Australasian Plant Conservation (formerly Danthonia)
Originally published in Danthonia 7(1), June 1998
and the IUCN Species Survival Commission
Chair IUCN Species Survival Commission's Plant Conservation Subcommittee,
Christchurch, New Zealand
About a year ago the ANPC agreed to become a Specialist Group of the Species
Survival Commission (SSC) of the IUCN - The World Conservation Union. The
Commission is a global network linking some 8000 conservation specialists
and enthusiasts through a network of interest groups (Specialist Groups).
Although many are taxonomically based, an increasing number are (like ANPC)
regional in nature. In addition there are several disciplinary groups covering
areas such as invasive species, captive breeding and re-introductions.
The SSC plant programme is coordinated by the Commission's Plant Conservation
Subcommittee (PCS) and its key phrase is `Bringing plants to the heart of
conservation'. The vision of the PCS is `a world where plants lie at the
heart of biodiversity convention initiatives, underpin the implementation
of sustainable development programmes, and attract a greater share of financial
and other resources to their study and conservation'. The PCS itself is
currently made up of eighteen hard-working plant conservationists representing
a wide range of regions, disciplines and institutions. It meets annually
and between meetings members continue to work by email. Wendy Strahm is
the full-time Plants Officer for SSC, based in Switzerland. Important components
of the plant work of SSC are the plant Specialist Groups, of which there
are29, with an increasing number being geographically-based.
What are some of the major issues?
- `Plantlink' Initiative: The focus is to bring plants into other
aspects of conservation, especially that undertaken on animals, with an
increasing focus on ecosystem management - conserving the ecosystems where
plants live, recognising and studying plant-animal linkages such as pollination
systems, and encouraging joint animal-plant meetings.
- 'Top-50' Initiative: A concept developed by Dr Charles Stirton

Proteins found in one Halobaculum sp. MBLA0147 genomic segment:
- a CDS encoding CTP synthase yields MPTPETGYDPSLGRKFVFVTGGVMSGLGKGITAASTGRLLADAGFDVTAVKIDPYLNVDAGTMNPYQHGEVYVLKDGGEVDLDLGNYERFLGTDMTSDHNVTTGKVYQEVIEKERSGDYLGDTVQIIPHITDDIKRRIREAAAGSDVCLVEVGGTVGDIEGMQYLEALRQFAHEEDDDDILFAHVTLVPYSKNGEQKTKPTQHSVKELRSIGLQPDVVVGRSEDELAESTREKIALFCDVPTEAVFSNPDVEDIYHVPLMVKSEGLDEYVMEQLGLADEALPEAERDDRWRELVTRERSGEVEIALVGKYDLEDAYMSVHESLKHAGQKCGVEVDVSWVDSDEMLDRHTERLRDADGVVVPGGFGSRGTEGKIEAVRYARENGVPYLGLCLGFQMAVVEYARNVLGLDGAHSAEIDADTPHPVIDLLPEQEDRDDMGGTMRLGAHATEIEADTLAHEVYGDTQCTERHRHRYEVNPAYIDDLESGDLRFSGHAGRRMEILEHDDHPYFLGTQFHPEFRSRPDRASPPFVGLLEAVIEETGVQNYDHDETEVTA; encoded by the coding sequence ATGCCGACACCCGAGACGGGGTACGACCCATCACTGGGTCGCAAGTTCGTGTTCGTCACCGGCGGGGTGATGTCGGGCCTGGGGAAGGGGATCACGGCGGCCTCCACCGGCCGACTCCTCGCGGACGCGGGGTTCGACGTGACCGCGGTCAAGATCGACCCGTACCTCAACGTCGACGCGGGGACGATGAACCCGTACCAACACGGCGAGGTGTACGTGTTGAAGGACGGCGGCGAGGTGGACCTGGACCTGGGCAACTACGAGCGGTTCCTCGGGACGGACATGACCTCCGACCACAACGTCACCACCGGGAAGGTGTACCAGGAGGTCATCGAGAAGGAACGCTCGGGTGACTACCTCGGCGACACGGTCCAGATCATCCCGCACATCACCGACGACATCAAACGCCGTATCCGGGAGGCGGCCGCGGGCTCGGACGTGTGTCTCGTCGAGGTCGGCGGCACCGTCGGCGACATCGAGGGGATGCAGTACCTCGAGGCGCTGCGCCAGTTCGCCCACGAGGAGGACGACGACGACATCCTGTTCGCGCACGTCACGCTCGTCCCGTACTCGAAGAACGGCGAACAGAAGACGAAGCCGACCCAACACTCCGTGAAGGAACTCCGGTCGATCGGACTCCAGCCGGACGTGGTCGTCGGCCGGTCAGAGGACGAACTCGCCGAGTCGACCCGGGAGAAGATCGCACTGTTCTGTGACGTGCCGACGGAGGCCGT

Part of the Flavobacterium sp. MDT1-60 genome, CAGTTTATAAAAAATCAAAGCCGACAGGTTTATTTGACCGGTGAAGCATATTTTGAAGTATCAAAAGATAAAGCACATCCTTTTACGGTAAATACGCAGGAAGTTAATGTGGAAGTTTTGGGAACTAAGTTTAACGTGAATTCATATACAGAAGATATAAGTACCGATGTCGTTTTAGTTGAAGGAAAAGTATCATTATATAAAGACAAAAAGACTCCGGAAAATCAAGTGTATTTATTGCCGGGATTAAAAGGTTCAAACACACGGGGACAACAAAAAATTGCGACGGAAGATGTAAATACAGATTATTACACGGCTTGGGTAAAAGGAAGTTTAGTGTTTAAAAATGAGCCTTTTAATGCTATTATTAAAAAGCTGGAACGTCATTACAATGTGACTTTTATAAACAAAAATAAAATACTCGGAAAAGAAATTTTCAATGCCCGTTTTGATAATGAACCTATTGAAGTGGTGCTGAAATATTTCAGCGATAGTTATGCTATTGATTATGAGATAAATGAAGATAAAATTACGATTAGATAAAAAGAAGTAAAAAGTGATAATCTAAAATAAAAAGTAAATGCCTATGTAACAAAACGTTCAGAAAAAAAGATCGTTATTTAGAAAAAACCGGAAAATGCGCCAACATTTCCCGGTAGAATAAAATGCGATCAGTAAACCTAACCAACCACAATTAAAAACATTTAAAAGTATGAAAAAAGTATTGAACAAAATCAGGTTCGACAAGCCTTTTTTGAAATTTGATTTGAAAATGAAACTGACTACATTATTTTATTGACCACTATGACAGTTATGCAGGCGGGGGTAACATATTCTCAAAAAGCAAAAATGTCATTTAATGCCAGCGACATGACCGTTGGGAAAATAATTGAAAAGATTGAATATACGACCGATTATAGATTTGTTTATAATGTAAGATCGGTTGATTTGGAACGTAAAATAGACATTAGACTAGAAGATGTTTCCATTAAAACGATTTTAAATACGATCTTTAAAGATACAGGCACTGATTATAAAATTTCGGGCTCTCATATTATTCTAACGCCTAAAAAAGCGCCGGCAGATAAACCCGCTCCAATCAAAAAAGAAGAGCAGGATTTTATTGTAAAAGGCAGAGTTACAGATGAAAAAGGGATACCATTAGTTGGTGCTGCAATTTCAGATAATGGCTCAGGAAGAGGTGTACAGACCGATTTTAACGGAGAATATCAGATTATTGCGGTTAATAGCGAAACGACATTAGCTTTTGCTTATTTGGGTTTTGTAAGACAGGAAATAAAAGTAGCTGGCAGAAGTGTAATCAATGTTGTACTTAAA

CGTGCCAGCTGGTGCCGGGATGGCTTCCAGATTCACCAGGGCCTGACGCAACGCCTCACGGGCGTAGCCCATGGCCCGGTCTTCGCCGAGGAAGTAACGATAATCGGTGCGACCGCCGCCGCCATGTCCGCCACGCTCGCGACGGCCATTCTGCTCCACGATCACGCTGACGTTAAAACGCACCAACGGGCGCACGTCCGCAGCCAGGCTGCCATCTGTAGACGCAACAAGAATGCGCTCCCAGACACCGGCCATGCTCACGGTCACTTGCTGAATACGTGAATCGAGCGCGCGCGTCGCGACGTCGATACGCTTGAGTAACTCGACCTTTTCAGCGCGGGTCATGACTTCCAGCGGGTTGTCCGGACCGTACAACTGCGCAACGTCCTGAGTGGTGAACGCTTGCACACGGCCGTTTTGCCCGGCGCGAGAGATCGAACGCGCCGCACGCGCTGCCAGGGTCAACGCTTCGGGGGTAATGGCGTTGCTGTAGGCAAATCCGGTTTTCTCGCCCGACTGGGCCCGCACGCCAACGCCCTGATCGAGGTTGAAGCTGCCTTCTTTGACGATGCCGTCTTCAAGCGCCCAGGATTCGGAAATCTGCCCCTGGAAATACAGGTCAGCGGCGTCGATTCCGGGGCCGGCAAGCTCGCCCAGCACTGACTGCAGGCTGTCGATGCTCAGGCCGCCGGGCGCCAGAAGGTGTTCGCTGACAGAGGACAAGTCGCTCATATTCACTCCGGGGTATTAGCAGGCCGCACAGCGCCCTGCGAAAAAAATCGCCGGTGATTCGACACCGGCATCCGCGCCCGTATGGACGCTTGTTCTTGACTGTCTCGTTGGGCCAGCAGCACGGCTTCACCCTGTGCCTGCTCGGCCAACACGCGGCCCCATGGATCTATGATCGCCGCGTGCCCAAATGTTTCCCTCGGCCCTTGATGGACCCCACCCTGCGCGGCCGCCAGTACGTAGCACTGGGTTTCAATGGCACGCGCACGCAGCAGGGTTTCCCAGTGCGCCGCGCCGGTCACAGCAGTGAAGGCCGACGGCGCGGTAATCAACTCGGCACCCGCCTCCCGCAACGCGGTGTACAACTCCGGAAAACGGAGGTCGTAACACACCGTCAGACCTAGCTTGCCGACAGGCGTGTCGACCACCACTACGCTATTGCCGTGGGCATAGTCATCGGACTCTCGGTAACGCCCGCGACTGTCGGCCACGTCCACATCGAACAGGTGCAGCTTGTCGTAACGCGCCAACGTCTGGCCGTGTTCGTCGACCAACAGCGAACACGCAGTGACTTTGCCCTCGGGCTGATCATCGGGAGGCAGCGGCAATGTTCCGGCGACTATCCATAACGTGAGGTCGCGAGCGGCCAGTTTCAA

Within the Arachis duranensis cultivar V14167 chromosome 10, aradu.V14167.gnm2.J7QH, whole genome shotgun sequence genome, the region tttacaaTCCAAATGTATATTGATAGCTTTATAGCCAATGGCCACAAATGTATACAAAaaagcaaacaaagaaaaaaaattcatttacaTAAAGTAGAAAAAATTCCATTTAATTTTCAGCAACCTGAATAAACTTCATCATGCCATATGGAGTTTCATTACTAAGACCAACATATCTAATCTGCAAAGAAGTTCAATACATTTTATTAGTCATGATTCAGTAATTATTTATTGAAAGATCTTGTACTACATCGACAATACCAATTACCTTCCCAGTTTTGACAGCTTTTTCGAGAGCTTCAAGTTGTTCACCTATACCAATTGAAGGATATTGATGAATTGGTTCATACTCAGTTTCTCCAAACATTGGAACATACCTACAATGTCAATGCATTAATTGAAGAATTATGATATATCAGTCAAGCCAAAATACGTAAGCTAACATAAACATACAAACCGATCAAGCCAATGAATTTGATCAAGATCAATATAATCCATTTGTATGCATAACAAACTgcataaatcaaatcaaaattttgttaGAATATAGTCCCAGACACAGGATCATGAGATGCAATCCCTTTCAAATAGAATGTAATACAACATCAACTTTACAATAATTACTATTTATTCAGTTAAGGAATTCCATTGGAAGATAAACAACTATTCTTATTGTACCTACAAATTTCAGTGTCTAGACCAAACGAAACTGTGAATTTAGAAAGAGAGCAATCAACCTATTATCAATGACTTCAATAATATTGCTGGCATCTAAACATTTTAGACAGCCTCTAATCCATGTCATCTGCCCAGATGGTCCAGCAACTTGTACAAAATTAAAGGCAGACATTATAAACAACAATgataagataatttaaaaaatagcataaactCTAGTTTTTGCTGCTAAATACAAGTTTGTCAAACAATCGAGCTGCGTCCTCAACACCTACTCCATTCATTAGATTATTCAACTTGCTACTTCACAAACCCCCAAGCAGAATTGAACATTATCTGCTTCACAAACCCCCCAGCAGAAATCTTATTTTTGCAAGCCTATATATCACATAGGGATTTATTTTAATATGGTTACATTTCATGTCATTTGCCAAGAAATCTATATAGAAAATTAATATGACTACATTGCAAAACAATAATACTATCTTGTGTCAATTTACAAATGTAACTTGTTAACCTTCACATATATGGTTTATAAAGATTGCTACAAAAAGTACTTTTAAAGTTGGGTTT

(previous chair of the PCS), the idea of the 'Top-50' is to select 50
taxa of conservation concern or interest from a wide range of taxonomic
groups, regions and habitats. Pilot schemes are being run for Ferns and
for the Canary Islands, and we are looking at ways of developing the concept
- Sustainable Use Initiatives: The WCMC/SSC Conservation and Sustainable
Use of Trees Project has been completed and a World List of Threatened
Trees is now almost ready for publication. This lists more than 6,000
species, or about a tenth of the world's trees. There are a considerable
number of plant-based sustainable use initiatives under way and we are
looking at ways of linking the SSC network with the best of these. [Ed.
WCMC is the World Conservation Monitoring Centre].
- Red Listing of Plants: The first global listing of threatened
plants, the IUCN Red List of Threatened Plants was launched at several
international sites (including Canberra) on 8 April. The next step is
to assess plant species using the new threat criteria, following their
current review and assessment of pilot project use on a range of plants
and animals. [See page 4 of this issue].
- Action Plans: The Cactus and Succulent Plants: Status Survey
and Conservation Action Plan has been recently published and several plant
action plans are under preparation.
- Information Technology: There are major changes occurring and
we are seeing the advent of meta-database systems which can be accessed
on highly portable equipment in any part of the world. One of our problems
is that much existing software has been biased towards animals and their
particular characteristics (especially mammals and birds). SSC has a number
of initiatives in train at the present time and is maintaining links to
the global Biodiversity Conservation Information System (BCIS) initiative.
We need to be constantly innovative in use of technology and there are
some good examples of this emerging. eg. a recent CD-ROM for the cycads,
which suggests that perhaps all Specialist Groups could be funded to produce
a CD-ROM version of their Action Plans or their 'Top-50' set.
- Regionalisation: We see regionalisation as important, but in
determining which regions are a priority plant conservationists need to
ensure that selected 'biodiversity hotspots' reflect plant interests.
This is where the work of groups such as ANPC is so important.
- Spreading the Word: Apart from the web site, PCS is committed
to doing this through a variety of media. As I write this we are just
finishing a 24 page plant supplement for World Conservation, the flagship
publication of IUCN. PCS has supported in principle new editions of Plants
in Danger - what do we know and Wild Plants and the Law, and we are looking
at greater opportunities to link with local and international conferences.
The Plant Conservation Subcommittee's Web Page address is: http://www.iucn.org/themes/ssc/our_work/plants/indexplants.htm